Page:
Leading up to the trial
Unless the plaintiff and defendant settle the case before the trial date, both sides must appear in court on the date the case is scheduled for trial.
Mediation is available in many courts on the date of trial. When the case is called, if mediation is available you will be asked if you would like to mediate your claim.
If you cannot come to court on the trial date, you should call or write the person on the opposing side and ask him or her to agree to postpone ("continue") the case. Continuances should only be for good reason, such as illness, an emergency, or the unavailability of a witness. If both sides agree, or if the opposing side does not agree, or if you are unable to reach the person on the opposing side, you must write the Clerk-Magistrate of the court to ask that the court give you a continuance. Do not wait until the last minute. If the other side makes a reasonable request for a continuance, it may save you some inconvenience if you agree to the request.
If the plaintiff does not appear for trial, and the defendant does appear, the court will enter a judgment for the defendant. If both the plaintiff and the defendant do not appear for trial, the claim will be dismissed. If the defendant does not appear for trial, and the plaintiff does appear, the court will likely enter a default judgment and order the defendant to pay the amount claimed. The magistrate may ask the plaintiff to present some evidence of the claim, even if the defendant is not present.
It may be helpful to write down ahead of time the facts of the case in the order in which they happened. This will help you organize your thoughts and make a clear presentation of your story. On the trial date, you must bring with you any witnesses, checks, bills, papers, photographs or letters that will help you prove your case. If you are submitting documents as exhibits at trial, bring copies for the magistrate and for the defendant. If you need a witness to come to court but the witness will not come, ask the clerk- magistrate's office for a witness summons which you must then arrange to have a constable or deputy sheriff deliver to the witness. You may need an expert witness to prove any matter not within common experience. The laws governing small claims are the same as those for other lawsuits, except that simplified procedures are used. The plaintiff must prove that the claim is one which the law recognizes and that the defendant is liable, or the magistrate will enter a decision for the defendant.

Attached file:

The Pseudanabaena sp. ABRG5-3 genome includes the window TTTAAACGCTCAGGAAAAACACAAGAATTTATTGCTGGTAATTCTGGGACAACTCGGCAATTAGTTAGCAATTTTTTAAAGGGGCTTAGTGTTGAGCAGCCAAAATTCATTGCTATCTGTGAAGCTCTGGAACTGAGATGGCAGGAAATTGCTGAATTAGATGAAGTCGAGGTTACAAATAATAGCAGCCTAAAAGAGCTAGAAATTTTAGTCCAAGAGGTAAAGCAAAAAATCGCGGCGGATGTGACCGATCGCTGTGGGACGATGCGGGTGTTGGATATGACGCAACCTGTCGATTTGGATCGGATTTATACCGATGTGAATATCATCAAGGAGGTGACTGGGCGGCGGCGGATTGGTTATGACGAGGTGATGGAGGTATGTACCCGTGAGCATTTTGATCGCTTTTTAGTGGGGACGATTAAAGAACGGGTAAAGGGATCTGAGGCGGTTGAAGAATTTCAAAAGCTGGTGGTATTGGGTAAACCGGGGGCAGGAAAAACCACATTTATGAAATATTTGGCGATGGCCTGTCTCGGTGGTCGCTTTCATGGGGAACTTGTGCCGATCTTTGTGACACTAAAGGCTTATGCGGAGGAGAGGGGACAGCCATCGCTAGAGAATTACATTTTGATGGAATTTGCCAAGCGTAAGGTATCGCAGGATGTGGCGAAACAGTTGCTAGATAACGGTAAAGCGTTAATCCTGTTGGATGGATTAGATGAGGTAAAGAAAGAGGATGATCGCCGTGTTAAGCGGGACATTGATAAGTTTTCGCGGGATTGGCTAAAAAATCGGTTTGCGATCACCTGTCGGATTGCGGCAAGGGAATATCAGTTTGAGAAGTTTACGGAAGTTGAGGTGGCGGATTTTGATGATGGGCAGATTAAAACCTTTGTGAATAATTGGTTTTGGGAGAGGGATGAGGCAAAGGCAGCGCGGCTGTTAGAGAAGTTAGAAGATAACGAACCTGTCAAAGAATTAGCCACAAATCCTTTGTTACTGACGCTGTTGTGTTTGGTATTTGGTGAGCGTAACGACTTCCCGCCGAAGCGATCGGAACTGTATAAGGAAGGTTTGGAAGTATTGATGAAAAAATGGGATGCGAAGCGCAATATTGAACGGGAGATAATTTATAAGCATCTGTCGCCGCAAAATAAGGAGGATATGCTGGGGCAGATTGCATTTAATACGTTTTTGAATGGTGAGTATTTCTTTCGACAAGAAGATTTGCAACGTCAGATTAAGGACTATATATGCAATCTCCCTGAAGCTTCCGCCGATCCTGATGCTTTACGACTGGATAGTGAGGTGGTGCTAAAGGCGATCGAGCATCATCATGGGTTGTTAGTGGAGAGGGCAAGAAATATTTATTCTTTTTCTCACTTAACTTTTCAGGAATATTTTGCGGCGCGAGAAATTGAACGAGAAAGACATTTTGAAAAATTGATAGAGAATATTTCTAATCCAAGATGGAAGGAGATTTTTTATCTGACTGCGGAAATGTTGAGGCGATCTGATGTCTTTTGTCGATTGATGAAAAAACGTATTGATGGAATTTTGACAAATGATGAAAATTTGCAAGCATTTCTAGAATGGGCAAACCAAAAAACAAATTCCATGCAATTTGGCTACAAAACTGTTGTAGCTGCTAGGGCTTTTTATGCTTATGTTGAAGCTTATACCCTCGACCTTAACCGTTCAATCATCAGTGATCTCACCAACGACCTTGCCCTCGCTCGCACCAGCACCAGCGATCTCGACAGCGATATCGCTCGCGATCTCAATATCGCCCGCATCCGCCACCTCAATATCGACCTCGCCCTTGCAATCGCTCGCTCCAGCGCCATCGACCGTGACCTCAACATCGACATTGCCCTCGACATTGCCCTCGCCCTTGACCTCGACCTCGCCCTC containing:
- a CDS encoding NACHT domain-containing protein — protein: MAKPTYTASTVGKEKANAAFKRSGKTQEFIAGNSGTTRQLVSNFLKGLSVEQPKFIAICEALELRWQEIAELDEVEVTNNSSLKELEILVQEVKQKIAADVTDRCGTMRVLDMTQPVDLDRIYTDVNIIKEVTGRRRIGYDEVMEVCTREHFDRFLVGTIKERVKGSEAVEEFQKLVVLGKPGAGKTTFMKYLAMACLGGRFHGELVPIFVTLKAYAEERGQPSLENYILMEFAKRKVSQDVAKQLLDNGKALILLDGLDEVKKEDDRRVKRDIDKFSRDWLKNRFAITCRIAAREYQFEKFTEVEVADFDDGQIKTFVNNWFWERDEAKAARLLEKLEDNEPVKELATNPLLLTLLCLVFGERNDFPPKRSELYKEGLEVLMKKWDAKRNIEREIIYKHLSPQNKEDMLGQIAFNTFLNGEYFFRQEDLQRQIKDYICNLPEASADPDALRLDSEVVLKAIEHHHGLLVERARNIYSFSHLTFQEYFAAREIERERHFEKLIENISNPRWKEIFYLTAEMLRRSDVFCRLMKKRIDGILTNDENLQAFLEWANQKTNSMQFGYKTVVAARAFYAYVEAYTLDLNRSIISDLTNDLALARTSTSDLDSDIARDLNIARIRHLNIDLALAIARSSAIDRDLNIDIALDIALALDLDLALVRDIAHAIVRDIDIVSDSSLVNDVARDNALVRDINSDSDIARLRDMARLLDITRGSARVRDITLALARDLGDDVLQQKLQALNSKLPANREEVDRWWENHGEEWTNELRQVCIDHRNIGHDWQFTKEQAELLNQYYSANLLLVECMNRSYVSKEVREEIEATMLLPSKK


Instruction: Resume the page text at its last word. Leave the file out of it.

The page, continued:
During the trial
Be sure to arrive on time. If your case is not resolved by a mediator, a trial will be held before a magistrate. The plaintiff will be asked to tell his or her side of the story, then the defendant will tell his or her side. Each will have an opportunity to ask questions of the other side and the other side's witnesses. To prevail, the law requires the plaintiff to prove the validity of his or her claim.
If both parties are present when the case is called, the case will go forward unless there is good cause for a continuance. If you are ready to go forward and the other party wants a continuance, make sure you inform the magistrate if you object.
The magistrate will make a decision. Notice of the decision (called a "judgment") will be given or sent to each side.
Winning your case
If you won your case, you are required to notify the court in writing within 10 days after you collect the full amount of the court’s judgment. You do need not use any particular form for your notice, but be sure to include the court’s docket number. You may also choose to use either the Acknowledgment of Satisfaction of Judgment form or the Acknowledgment of Satisfaction of Judgment on Counterclaim form (see additional resources below) to notify the court.